See Figures 1, 2 and 3
The primary (front) and secondary (rear) hydraulic systems are independent of each other. If it is known that only one system has air in it, only that system has to be bled. Bleed the longest line first on the individual system being serviced.
- Fill the master cylinder with brake fluid.
- If the secondary system is to be bled, install a 3 / 8 in. box-end wrench on the bleeder screw of the right rear wheel cylinder. Be sure to first remove the screw's protective cap, if so equipped.
- Push a piece of small diameter rubber or plastic tubing over the bleeder screw until it is flush against the wrench. Submerge the other end of the tubing in a glass jar partially filled with clean brake fluid. Make sure the tubing fits on the bleeder screw snugly.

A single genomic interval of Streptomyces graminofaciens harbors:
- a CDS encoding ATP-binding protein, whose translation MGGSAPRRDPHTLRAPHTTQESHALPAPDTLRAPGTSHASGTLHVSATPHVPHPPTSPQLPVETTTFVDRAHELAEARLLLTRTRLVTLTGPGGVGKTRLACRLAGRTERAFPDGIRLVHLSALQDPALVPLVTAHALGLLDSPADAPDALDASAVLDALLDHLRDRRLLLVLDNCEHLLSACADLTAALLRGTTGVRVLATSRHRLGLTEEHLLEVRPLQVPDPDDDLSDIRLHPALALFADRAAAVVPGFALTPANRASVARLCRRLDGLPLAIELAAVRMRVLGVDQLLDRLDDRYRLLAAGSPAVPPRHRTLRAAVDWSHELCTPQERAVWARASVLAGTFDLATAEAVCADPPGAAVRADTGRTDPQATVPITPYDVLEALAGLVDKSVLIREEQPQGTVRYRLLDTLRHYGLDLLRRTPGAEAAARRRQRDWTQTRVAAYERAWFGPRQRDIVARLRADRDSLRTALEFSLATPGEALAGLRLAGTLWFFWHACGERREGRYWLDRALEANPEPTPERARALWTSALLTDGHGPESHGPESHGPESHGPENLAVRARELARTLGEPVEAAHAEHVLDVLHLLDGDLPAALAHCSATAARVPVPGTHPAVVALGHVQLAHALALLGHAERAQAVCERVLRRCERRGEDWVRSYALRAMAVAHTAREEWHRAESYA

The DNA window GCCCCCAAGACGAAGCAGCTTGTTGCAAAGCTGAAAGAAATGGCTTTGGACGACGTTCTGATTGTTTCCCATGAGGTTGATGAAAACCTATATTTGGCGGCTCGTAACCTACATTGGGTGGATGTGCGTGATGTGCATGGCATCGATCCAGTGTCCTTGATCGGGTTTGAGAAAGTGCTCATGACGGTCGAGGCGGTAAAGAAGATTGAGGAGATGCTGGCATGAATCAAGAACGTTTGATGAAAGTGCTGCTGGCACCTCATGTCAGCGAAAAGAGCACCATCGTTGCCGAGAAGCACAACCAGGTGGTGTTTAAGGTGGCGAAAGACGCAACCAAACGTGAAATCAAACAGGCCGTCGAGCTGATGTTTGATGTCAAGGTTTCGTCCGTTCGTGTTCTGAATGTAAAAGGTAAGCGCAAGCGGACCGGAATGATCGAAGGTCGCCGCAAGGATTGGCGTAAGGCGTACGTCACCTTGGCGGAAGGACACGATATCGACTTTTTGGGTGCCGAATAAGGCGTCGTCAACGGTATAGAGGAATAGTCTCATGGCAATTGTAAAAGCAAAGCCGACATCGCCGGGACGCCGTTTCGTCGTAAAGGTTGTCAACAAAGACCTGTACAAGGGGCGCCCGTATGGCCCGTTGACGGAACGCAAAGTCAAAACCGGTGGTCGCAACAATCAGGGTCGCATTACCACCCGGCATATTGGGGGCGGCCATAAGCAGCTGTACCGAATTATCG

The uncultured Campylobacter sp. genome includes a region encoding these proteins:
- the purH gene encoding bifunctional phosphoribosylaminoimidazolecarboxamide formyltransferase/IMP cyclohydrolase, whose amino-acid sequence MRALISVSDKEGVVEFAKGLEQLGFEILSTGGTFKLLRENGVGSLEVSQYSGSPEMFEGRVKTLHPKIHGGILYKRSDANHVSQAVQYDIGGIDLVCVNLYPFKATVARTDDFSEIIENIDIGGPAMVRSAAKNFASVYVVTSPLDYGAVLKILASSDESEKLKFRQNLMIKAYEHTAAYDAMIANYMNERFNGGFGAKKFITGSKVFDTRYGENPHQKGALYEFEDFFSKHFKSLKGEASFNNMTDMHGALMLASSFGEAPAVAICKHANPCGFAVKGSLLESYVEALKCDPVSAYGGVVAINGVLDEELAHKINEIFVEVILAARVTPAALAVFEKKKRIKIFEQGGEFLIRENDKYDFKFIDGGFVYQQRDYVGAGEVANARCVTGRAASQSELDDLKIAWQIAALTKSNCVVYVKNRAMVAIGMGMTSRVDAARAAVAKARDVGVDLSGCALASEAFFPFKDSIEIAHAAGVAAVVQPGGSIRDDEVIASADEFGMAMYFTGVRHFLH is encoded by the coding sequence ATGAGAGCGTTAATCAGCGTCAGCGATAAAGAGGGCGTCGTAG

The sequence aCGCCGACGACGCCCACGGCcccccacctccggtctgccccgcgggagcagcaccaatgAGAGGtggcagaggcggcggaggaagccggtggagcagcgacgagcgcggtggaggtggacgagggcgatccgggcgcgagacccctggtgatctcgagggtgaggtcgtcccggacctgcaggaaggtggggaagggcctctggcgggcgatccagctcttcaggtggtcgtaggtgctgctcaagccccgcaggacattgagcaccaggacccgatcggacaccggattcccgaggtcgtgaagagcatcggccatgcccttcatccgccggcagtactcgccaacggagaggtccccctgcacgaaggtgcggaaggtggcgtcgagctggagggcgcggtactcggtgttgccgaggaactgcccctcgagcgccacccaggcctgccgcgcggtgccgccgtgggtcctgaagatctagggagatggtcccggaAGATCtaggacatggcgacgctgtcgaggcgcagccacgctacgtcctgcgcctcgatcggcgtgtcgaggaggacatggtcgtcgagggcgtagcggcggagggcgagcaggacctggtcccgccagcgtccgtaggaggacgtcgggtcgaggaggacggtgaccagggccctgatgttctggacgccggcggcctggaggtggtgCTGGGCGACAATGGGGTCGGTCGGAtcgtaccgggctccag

- Open the bleeder screw approximately 3 / 4 turn and have an assistant apply pressure to the brake pedal. Observe the bottle of brake fluid. If bubbles appear in the glass jar, there is air in the system. When your assistant has pushed the pedal to the floor, immediately close the bleeder screw before he releases the pedal.
- Repeat this operation until air bubbles cease to appear at the submerged end of the bleeder tubing.
- When the fluid is completely free of air bubbles, tighten the bleeder screw and remove the bleeder tubing. Replace the protective cap on the bleeder screw, if so equipped.
- Repeat this procedure at the left rear wheel cylinder. Refill the master cylinder reservoir after each wheel cylinder is bled. Do not allow the master cylinder to run dry.
- If the primary system is to be bled, repeat steps 3-6, beginning with the right front caliper. (On disc brake systems, which do not use wheel cylinders, bleeder screws are located on the brake calipers.)
- Repeat the bleeding procedure at the left front brake caliper.
- Check the fluid level in the master cylinder and center the pressure differential warning valve, as described earlier in this section.